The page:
In the Studio with Caleb Shea

Blogged by: Melbourne Central 13 Sep 2014 View comments
Sculpture is in his blood. Both of Shea’s parents studied sculpture and were particularly drawn to the work of American abstract expressionist sculptor David Smith. Following in his parents’ footsteps, Shea studied towards a Bachelor of Visual Arts at the University of Newcastle before moving to Melbourne and completing a Bachelor of Fine Art at RMIT, majoring in, of course, sculpture.
 
“I’ve done it differently, Shea says, “but I was conscious of the art that they liked.” He admits to borrowing one particular shape – an intersecting cross – from his father. “I always tell him about that,” he says, laughing.
 
Of abstract sculpture, particularly the modernist kind, Shea says, “It’s associated with a serious, frowny type of person.” While he can talk the serious, frowny talk, having finished a Master of Visual Art at the Victorian College of the Arts in 2011, he prefers to take a lighter, more open approach – asking questions, not answering them. Since joining gallery Utopian Slumps and gathering a following, he’s been reluctant to describe what his work is to interested collectors and curators, letting its distinct visual language speak for itself.



 
“I’m attracted to the look from having turned pages in books and looked at certain artists and marvelled at certain types of abstraction and built up a catalogue of what kind of abstraction I like,” he says. “I treat it as easily as that.” Whereas Shea’s father described himself as an “abstract expressionist Russian constructivist”, Shea prefers not to subscribe to any particular title or movement at all.
 
Which is not to say that his sculptures aren’t well-considered. Working predominately with steel, but also concrete, wood and bronze, Shea creates geometric forms that borrow from the modernist sculpture tradition without necessarily being a part of it or commenting on it. His approach to his sculptures could even be described as playful. “They’re about shape and form and light and space,” he explains. He pays special attention to the individual charge of each object, he says, and to how they fit together as a group – what he calls a “palette”.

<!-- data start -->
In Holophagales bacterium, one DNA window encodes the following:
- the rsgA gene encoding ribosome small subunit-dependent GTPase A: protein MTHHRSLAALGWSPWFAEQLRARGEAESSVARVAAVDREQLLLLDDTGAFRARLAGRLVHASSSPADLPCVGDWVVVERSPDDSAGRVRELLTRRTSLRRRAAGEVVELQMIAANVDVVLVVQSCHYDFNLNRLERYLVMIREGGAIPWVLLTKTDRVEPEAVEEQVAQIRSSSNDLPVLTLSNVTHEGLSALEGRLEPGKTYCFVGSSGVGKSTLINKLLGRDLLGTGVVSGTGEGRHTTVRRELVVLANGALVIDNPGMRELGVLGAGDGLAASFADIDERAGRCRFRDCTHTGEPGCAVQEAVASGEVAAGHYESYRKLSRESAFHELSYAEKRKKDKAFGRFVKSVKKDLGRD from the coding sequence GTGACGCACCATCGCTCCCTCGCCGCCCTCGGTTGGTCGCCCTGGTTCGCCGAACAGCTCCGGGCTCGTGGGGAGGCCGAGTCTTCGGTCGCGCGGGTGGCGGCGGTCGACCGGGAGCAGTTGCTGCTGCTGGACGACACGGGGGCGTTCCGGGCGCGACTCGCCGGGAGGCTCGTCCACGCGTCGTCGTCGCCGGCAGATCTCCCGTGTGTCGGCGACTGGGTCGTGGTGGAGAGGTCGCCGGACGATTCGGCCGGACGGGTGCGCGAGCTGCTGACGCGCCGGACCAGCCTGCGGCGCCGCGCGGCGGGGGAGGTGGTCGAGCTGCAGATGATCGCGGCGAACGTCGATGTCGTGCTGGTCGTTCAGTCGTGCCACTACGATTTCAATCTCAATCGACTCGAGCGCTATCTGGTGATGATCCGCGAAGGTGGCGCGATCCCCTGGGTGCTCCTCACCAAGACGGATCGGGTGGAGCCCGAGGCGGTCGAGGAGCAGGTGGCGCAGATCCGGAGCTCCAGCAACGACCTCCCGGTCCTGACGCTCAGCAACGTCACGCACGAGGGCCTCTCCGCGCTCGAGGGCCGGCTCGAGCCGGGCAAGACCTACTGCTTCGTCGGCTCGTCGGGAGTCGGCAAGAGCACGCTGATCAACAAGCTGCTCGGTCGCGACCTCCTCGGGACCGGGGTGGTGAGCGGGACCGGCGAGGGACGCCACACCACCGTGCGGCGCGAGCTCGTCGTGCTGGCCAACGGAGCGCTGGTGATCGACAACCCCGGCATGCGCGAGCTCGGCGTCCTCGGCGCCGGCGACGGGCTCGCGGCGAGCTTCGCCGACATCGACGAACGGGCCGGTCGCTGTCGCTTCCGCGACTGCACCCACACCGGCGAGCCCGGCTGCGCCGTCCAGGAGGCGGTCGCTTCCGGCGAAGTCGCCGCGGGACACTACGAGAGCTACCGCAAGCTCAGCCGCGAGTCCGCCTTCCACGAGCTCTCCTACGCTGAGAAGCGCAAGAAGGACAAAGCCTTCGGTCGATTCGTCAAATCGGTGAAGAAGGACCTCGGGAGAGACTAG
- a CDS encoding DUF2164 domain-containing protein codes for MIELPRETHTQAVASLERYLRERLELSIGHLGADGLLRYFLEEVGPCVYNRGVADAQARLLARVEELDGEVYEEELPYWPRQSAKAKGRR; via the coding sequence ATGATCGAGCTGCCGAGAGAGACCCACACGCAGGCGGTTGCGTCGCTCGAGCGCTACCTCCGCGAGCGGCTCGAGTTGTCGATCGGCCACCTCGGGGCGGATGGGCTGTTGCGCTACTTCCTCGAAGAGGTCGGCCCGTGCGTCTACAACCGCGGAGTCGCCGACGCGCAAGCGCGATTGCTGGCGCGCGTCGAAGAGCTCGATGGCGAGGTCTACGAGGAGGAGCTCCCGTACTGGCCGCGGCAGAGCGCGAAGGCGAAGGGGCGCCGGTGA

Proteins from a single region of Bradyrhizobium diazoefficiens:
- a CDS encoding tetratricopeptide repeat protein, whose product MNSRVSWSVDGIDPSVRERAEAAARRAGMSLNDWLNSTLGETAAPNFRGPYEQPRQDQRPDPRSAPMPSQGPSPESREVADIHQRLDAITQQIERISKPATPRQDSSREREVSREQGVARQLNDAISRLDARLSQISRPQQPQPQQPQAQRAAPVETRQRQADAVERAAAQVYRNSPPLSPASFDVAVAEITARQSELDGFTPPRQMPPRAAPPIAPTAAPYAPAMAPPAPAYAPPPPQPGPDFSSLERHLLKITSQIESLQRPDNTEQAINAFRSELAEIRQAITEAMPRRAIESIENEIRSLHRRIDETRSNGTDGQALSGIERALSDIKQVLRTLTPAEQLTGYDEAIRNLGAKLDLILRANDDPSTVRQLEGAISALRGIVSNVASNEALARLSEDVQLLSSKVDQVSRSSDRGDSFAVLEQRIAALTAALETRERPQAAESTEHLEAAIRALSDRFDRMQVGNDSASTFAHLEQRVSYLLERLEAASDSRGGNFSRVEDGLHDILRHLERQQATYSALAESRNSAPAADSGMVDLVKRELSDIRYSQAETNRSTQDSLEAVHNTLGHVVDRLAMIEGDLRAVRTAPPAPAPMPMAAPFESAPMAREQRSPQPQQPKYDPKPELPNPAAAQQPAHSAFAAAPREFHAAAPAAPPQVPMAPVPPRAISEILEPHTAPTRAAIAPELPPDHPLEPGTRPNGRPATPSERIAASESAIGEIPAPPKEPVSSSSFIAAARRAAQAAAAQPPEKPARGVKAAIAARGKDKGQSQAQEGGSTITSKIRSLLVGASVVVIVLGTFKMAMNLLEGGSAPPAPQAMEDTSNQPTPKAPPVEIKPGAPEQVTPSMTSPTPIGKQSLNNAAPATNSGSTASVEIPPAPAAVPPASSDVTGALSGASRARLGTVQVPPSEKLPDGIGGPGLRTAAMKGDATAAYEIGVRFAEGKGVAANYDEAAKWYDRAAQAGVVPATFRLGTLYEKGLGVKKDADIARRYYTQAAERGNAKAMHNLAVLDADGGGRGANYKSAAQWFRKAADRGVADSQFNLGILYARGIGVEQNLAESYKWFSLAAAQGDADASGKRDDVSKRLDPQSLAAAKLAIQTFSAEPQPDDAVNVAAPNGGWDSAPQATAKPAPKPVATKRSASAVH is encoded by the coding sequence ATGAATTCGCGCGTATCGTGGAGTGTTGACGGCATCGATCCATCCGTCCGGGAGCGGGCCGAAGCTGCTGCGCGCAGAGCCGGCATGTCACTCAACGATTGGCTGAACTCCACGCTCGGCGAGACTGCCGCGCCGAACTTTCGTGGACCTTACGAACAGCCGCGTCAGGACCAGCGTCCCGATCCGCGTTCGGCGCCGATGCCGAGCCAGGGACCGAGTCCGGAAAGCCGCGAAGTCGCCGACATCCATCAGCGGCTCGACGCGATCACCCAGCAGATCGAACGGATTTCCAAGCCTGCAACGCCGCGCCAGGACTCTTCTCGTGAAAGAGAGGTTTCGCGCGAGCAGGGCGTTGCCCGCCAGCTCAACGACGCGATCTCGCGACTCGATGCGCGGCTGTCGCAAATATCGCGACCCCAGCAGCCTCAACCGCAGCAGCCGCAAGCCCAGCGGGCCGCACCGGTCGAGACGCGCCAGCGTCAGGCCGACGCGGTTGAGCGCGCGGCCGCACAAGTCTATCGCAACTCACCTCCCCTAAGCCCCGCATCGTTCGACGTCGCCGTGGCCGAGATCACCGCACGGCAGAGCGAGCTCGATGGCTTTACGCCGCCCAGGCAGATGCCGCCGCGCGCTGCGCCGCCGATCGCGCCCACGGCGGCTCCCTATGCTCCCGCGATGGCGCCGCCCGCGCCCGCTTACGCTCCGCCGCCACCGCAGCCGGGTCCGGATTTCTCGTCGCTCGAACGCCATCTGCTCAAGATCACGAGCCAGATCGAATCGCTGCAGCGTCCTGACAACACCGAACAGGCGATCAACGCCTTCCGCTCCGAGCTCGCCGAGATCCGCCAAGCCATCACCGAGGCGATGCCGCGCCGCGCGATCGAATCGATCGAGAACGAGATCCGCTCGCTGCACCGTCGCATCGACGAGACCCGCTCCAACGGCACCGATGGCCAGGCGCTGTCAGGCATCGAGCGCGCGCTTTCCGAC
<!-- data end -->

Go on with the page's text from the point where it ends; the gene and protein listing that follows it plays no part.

Most important to the development of his works is the hands-on process involved in fabricating them. “It’s all dirty and hard and you’re doing lots of angle-grinding,” Shea says. “It is a really grotty and dirty experience.”



He wouldn’t have it any other way, though. Working directly with his sculptures, Shea can keep his eyes open to happy accidents of form and colour. Sometimes, despite the best-laid plans, chance mistakes happen and sometimes Shea finds himself preferring these to his original intentions. As such, he would never surrender control of the process, just in case one of those occasional surprises slips past him. “I think you give something up when you give the work to someone else to do,” he says.
 
Shea is delighted with the way his sculptures turned out in Melbourne Central. Drawn from works produced for a number of different exhibitions, they form a bold and dynamic “palette”, as he’d call it. He particularly enjoys how they’re drenched in natural light and appear to “float out into the space”. He even notes a parallel between his work and the city he’s come to call home, especially as far as his loose take on otherwise strict traditions goes.
 
“There’s a kind of skirting of having to be serious about everything – and I think that’s a Melbourne thing,” Shea says. “To let it be playful, that’s very Melbourne.”



A collection of Caleb’s geometric sculptures is on display outside Gorman on Level 2 this week.
 

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